Resident or Fellow Priorities (No Dependents)
As a resident or fellow you must contend with long work hours and a stressful environment. Priorities include identifying household financial goals and formulating a comprehensive plan to achieve them. Effective planning requires a broad understanding of major financial planning topics including: debt management, insurance, saving, investing, budgeting, retirement planning, and dealing with advisors and brokers. Priorities also depend on family status: whether or not you have dependents.
If you’re single, with no dependents:
- Understand your loan repayment options
- Make at least minimum payments on your loans to avoid capitalization of interest. Capitalization is a process in which unpaid interest is added to your loan principal, making your mountain of debt even higher
- Decide whether you intend to pursue Public Service Loan Forgiveness (PSLF) for federal student loans. If yes, consider consolidating your loans (carefully, to avoid losing prior payment eligibility) and select an approved repayment plan (most likely PAYE or REPAYE are best). Carefully consider implications of electing forbearance or deferment during residency to avoid losing years of program eligibility
- If you don’t intend to pursue PSLF, consider refinancing your debt to lower interest rate(s)
- Save for a down payment on a home, while considering the implications for mortgage debt and real estate as an asset. Review typical Mortgage Loan Application Requirements
- Avoid buying a home if you’re not sure you’ll be staying in the neighborhood for at least 4 years
- Recognize that your ability to earn income is a crucial element of financial planning. Protect that income potential using disability insurance. There are short-term and long-term disability policies. If you maintain a rainy-day fund there is less need for a short-term disability policy. In any case, long-term disability is the more dangerous risk exposure. Select a policy that allows you to specify "own occupation" and is "non-cancellable and guaranteed renewable." It's also advisable to have an "automatic increase rider" that allows you to increase your monthly disability coverage as your base pay increases, without having to be medically tested again. These features are explained in the insurance chapter of e-book 1
- Make sure you have appropriate property and casualty insurance for your home and auto and consider umbrella insurance to increase personal liability coverage to at least $1 million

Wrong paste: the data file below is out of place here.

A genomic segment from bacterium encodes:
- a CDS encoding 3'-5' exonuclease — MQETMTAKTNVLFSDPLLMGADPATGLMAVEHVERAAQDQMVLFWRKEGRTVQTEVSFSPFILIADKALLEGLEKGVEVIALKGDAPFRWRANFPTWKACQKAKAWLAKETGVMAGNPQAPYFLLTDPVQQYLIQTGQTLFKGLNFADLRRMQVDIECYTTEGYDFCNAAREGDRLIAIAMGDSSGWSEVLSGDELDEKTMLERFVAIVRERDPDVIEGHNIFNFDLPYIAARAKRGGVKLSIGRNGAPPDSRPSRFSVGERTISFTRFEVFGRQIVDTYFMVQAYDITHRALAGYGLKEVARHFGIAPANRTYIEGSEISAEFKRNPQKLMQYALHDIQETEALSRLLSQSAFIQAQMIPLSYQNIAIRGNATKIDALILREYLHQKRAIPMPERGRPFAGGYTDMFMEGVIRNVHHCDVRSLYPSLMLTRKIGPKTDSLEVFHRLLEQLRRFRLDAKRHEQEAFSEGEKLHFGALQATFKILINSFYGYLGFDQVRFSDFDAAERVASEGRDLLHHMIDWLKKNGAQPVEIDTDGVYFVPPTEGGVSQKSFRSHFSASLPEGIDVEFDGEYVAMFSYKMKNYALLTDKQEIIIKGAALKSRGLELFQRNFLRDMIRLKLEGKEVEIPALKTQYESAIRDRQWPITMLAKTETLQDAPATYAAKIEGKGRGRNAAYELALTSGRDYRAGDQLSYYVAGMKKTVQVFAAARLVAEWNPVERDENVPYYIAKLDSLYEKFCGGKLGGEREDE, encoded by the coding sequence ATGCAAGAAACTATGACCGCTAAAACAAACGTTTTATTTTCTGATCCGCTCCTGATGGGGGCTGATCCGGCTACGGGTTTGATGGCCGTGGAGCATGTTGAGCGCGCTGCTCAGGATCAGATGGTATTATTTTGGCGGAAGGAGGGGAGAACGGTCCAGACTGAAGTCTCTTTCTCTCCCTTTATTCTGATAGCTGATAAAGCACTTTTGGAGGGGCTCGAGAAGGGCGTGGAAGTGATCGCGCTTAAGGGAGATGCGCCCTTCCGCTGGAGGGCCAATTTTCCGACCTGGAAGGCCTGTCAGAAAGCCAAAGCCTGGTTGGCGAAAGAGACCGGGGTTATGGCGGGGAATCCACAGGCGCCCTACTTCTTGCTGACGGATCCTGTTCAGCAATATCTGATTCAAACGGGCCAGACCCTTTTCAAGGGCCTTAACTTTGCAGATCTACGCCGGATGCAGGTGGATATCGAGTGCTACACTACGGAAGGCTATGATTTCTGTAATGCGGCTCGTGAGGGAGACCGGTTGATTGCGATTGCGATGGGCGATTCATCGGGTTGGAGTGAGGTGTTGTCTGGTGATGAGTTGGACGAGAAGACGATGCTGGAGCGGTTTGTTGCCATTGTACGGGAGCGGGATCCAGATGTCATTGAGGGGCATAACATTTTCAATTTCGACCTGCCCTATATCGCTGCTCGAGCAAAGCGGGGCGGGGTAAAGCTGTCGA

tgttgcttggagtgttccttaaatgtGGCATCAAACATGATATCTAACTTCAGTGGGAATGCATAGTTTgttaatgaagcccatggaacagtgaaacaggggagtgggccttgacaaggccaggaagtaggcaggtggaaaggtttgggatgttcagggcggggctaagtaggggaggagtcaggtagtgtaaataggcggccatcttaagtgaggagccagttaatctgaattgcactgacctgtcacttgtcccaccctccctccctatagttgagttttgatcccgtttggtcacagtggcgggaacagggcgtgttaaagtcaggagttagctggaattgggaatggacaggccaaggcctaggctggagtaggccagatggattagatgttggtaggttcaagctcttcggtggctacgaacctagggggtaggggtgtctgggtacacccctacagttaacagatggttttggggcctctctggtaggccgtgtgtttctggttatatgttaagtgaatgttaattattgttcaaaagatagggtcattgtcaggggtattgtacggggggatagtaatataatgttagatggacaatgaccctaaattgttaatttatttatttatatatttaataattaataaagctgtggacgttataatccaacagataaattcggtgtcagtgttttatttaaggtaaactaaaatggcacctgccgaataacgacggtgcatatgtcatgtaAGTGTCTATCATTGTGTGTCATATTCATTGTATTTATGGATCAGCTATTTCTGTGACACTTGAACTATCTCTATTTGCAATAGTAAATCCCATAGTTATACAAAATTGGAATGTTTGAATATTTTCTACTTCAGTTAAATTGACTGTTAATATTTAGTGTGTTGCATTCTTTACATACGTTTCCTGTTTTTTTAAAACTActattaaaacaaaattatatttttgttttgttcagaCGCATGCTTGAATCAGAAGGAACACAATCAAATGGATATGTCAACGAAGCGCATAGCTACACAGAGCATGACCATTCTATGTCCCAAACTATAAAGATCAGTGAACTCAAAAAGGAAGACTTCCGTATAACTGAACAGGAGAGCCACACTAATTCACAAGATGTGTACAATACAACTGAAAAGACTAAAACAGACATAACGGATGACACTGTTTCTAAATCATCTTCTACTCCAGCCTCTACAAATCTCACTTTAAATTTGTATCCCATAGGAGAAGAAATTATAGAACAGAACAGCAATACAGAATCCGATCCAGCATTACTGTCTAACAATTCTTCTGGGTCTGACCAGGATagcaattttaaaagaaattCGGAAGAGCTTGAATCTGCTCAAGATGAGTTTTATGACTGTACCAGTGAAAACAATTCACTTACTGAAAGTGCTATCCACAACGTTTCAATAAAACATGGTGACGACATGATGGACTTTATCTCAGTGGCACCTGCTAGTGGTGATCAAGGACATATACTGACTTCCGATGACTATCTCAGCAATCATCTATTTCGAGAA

- Consider a term life insurance policy if you have dependents or plan to begin a family soon
- Set some money aside for a rainy-day or emergency fund
- Budget properly and develop healthy consumption habits—don’t over-extend or over-consume—live within your means!
- Understand the relationship between your budget and your net worth (your nest egg)
- If you have some extra cash, should you pay off debts or invest? Which debts should be paid off first?
- Understand the Time Value of Money; Recognize your most precious resource is time
- Understand the dangers of procrastination. Don’t put off financial decisions: There’s a real cost associated with delays
- If available, contribute to a qualified retirement account, (for example in 401(k) or 403(b)). Take advantage of any retirement plan match, in which your employer matches some of your contributions. Your own contributions help to reduce your tax bill each year, while matched funds from your employer are effectively free money. Set your account up to get the maximum available employer match. Ensure contributions go into investment funds with low fees and high diversification
- Fund a Roth Individual Retirement Account (IRA), if eligible, and understand the differences between Traditional and Roth IRAs
- Understand and embrace a passive investment strategy across all your investment accounts: Diversify investments across asset classes and minimize fees. Seemingly small annual fees on your investments, on the order of 1%, can cost you 15 to 20% of your nest egg after 30 years. 2% annual fees can cost you a third or more of your nest egg! (see time value of money section and the subsequent imperative to Reduce Fees)
- Recognize and resist the very human inclination to impulsively make investing decisions irrationally. More broadly, be aware of common decision making biases. Don't succumb to overconfidence or blindly copy others' actions due to FOMO
- Consider moonlighting and direct excess cash to your rainy-day fund, Roth IRA, paying back debt, or investing
- Understand the roles of various advisors/brokers/agents and decide whether you wish to manage your own investments (DIY) or whether you prefer to find an advisor to whom you can outsource some or all financial decisions. My recommendation is that you pursue as much self-sufficiency as possible as that gives you more control over your assets, reduces reliance on inept or dishonest advisors, and allows you to avoid paying some fees. If you opt to use an advisor, take a look at the Advisor Evaluation Template